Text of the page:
NHK (Japan’s National Broadcasting Co.) 2003 Series on Musashi—This could be my favorite.

“You must cultivate your wisdom and spirit. Polish your wisdom: learn public justice, distinguish between good and evil, study the Ways of different arts one by one. When you cannot be deceived by men you will have realized the wisdom of strategy.”  Miyamoto Musashi, The Book of Five Rings, The Book of Water.

As we know from previous posts, Musashi is often regarded as the greatest samurai of all time. He was undefeated in over 60 duels and has attained the legendary status of Sword Saint (“kensei”). Aside from being an undefeated swordsman, Musashi was also a painter and calligrapher. It seems like he applied his Way of the Sword to all walks of life.

The 42nd NHK Taiga Drama “Musashi” (Taiga Drama is the name NHK gives to the annual, year-long historical-fiction television series it broadcasts in Japan) is based on the famous biography written by Yoshikawa Eiji, “Musashi,” often considered the “Gone with the Wind of Japan.” Yoshikawa’s novel is one of my favorite novels of all time and I’ve read quite a few novels.  So if you get a chance or have some time read it you will not regret it.  Anyways, back to the show.

Like the two other series, Musashi’s story begins just after the great Battle of Sekigahara.  Musashi joined the battle because he always dreamed of becoming a strong samurai. In this series we learn that his father Shinmen Munisai had abused him when he was a child, constantly berating him as a useless weakling.  Such treatment instilled a tough will to become strong and powerful to surpass his father to prove he was no weakling.  The NHK series takes several episodes to show that Takezo was fueled by rage, leading a life filled with bloodshed and carnage. However, as the series progresses, at the end of each episode Musashi learns one valuable lesson after another that life is not a matter of brute strength, but also a spiritual path that involves the perfection of his sword techniques contemporaneously with the mind.

The initial episodes follow Musashi as he travels across the country challenging many fighters and their unique styles of fighting as he undergoes the rigorous training to become one with his sword.  After each episode the show retraces Musashi’s path through modern day Japan showing the viewer historical markers and other remnants of Musashi’s life.  Even better, we start to see Musashi’s unconventional tactics employed to give him an edge in his duels—like showing up two hours late to fights  wwhich infuriated his opponents thereby distracting them from the task at hand and more.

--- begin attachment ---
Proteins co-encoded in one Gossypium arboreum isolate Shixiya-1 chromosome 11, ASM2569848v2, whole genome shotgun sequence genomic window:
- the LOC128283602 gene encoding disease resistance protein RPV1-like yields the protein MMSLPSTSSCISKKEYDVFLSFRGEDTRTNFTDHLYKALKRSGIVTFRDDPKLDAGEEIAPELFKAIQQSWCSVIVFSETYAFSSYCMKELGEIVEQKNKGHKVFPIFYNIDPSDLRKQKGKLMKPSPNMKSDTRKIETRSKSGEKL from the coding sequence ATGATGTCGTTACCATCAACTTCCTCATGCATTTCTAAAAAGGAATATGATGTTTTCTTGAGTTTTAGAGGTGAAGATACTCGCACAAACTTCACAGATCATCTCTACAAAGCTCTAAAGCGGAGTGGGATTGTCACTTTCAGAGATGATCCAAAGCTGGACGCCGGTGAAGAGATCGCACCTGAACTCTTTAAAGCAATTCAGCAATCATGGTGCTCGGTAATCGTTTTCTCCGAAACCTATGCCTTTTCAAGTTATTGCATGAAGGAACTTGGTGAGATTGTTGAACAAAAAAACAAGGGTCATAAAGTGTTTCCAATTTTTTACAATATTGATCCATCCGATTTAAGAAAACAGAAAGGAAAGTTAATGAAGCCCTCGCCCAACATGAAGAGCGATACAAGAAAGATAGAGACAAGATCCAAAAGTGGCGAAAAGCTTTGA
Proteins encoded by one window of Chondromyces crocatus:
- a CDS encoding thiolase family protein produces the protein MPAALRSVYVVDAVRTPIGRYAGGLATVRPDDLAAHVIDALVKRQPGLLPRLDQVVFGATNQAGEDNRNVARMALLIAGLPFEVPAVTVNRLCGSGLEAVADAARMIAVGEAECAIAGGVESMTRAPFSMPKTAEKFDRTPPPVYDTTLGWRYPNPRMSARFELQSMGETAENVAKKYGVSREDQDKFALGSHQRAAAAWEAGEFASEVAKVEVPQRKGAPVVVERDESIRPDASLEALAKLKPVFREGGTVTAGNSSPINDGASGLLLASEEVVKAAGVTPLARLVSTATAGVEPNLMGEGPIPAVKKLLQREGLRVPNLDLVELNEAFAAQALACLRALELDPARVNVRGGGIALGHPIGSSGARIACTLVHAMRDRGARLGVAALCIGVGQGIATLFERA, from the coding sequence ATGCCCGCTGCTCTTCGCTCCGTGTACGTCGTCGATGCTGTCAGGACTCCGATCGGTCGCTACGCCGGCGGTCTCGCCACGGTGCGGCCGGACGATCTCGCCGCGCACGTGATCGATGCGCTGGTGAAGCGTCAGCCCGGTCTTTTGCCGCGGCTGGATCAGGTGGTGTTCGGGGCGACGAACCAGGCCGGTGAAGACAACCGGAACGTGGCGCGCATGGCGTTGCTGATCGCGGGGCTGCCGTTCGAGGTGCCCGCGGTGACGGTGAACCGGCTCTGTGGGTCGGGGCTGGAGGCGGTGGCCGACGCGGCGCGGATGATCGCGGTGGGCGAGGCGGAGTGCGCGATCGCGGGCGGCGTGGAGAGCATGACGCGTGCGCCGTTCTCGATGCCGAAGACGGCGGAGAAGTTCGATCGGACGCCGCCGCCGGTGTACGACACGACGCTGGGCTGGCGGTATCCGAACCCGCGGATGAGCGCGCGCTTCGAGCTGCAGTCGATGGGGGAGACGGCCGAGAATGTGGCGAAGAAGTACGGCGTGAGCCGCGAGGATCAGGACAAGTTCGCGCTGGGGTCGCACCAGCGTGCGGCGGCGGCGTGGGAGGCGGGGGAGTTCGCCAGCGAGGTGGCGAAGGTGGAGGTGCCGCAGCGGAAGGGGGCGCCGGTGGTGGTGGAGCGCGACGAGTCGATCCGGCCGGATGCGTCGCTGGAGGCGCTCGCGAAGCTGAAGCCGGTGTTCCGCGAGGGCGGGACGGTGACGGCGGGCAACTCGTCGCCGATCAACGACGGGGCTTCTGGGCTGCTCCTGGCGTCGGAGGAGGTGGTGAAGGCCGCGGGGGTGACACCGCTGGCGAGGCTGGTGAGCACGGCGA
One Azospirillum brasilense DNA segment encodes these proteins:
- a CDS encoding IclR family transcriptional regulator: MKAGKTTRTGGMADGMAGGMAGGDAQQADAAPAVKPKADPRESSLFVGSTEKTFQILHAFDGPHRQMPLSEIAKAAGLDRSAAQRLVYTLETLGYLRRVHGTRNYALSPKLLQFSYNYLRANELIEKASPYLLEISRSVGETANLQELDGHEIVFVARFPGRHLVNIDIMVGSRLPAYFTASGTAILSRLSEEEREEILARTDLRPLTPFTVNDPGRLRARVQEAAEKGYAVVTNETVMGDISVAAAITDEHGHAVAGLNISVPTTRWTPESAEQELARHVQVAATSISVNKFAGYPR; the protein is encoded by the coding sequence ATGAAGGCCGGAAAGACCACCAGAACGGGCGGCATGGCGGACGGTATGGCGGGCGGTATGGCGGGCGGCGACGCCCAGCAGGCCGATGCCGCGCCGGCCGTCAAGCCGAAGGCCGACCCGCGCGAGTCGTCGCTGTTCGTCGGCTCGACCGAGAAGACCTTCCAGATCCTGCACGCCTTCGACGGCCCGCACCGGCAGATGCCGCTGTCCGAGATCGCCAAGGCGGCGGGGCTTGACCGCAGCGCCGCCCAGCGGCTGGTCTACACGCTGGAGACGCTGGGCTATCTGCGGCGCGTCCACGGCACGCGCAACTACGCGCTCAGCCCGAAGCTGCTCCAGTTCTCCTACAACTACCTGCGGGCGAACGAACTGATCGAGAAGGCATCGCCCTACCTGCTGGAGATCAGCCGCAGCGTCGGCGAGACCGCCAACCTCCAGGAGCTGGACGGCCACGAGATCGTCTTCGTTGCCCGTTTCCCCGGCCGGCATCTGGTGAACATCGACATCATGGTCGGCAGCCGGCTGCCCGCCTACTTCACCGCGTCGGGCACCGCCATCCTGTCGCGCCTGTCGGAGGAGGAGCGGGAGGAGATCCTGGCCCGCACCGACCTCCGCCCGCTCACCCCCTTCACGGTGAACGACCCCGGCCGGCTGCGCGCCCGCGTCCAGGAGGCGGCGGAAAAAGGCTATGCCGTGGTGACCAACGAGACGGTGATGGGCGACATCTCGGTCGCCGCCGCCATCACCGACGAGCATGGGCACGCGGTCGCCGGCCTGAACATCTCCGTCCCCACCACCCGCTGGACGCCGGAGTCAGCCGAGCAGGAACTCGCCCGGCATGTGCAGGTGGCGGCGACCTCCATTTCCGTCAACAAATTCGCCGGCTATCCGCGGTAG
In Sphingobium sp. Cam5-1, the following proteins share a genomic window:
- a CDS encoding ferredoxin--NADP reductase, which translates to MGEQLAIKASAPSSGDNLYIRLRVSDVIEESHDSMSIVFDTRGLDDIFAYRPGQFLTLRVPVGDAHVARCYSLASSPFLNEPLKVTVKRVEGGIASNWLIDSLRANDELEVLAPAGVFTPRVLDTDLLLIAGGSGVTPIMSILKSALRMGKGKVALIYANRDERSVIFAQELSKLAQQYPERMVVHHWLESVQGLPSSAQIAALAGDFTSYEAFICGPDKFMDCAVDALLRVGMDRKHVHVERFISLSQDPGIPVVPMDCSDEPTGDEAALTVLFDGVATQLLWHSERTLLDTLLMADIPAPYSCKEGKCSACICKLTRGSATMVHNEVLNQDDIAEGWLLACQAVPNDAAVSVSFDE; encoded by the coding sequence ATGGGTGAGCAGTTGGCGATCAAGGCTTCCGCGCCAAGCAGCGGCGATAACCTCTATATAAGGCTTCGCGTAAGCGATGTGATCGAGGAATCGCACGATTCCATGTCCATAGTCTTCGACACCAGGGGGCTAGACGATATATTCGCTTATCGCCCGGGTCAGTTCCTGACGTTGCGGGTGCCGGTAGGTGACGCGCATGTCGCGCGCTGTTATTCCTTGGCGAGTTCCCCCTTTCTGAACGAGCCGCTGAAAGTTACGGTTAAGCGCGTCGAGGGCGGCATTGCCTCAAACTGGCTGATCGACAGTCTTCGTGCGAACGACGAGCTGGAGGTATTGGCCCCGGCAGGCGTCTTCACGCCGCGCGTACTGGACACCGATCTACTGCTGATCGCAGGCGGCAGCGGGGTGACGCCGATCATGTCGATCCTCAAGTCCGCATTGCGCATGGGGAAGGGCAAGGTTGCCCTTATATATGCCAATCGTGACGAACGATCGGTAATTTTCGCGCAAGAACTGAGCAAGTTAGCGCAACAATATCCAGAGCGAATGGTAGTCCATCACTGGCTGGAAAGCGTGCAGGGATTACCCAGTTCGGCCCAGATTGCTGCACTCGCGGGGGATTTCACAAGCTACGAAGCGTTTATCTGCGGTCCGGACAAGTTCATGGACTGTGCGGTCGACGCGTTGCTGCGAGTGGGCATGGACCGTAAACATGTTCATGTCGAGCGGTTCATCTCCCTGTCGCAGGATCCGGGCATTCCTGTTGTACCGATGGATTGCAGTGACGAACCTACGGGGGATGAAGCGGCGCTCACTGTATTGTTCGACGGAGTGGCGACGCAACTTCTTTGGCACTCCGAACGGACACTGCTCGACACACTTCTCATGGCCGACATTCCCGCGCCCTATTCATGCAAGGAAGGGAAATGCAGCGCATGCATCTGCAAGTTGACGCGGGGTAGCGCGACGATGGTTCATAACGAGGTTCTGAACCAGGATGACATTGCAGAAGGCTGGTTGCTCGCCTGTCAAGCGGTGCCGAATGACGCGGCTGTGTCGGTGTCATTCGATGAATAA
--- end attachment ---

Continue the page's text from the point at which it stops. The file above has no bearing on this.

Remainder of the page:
Joining Musashi in his travels are his childhood friend Matahachi, his starry-eyed lover Otsu, his disciple/adopted son Jotaro and the sagacious Zen monk Takuan.  Here NHK takes some interesting turns from both series we have previously watched; that is, it portrays Matahachi more as a comical character bumbling his way through life.  For instance, Matahachi is seen as an inept swordsman, but in the book this is not the case—he is in fact quite competent having fought and survived at Sekigahara. He, like anyone else, just looks bad when standing next to Musashi.  It reminded me of reading the original Sherlock Holmes stories describing Dr. Watson as an intelligent man—a physician. However, Watson is usually portrayed as a bumbling fool in most movies and TV episodes.

The first several NHK episodes also begin to raise the political aspect of the story, namely the struggle of power between the Tokugawa and Toyotomi clans.  If you have seen the TV miniseries “Shogun” or read James Clavell’s novel, you have heard of Tokugawa Ieyasu.  He was the first shogun of the Tokugawa Shogunate of Japan and ruled after winning the Battle of Sekigahara creating a dynasty that lasted many many years.  One issue persistently raised  throughout the series is the samurai way of life v.s. the political life.  The inevitable tension between the paths are represented by Musashi and Yagyu Munenori (another famous samurai). Musashi chooses the spiritual reclusive life free of politics to follow his Way of the Sword and true spiritual strength. Yagyu Munenori, on the other hand, leads a Machiavellian political and worldly life serving the shogun to gain power, rank and respect.  We will see how these two lifestyles play out during the series.

As the episodes progress, numerous themes and issues emerge but I have no intention of revealing them all in this post.  Here we are only going to go as far as our other two movies.

Be that as it may, I really enjoy the NHK series (and in fact have enjoyed every one I have seen).  Because NHK has fifty hours to work with instead of six-ten like the films, they can (and do) take their time to try and tell the tale of such an extraordinary life.

Next, we delve into the appropriate film sequels setting the second stage of Musashi’s journey through Japan.

 
9 Comments

Posted by on April 28, 2011 in Movie Reviews

 

Tags: , , , , , , , , , ,

Well since Silver is unsure and Dangerous doesn’t know . . . Here we go.

Our next series of reviews is about Miyamoto Musashi (1584-1645). He was an invincible samurai from Japan’s Edo period and is arguably the greatest swordsman to ever live. Musashi taught himself the art of sword fighting and won his first duel at the age of thirteen when he accepted a challenge “ging” from a wandering samurai to a duel. The samurai posted an open challenge to anyone in the village a challenge that Musashi accepted. Musashi didn’t even use a real sword, he used a wooden one to bludgeon his opponent to death. Before Musahsi was 21, he singlehandedly defeated the most prestigious sword fighting school in Kyoto. And when I say the entire school I mean it. Over his lifetime Musashi won over sixty duels, some of them against multiple enemies, and fought successfully in three major military campaigns, including the defense of Osaka Castle.

Despite his fame and legendary abilities, there are surprisingly few films involving Musashi and we are going to take a look them. Hopefully you will agree that Musashi deserves this unprecedented series of reviews.

 
10 Comments

Posted by on April 11, 2011 in Movie Reviews

 

Tags: , , , , ,

 
%d bloggers like this: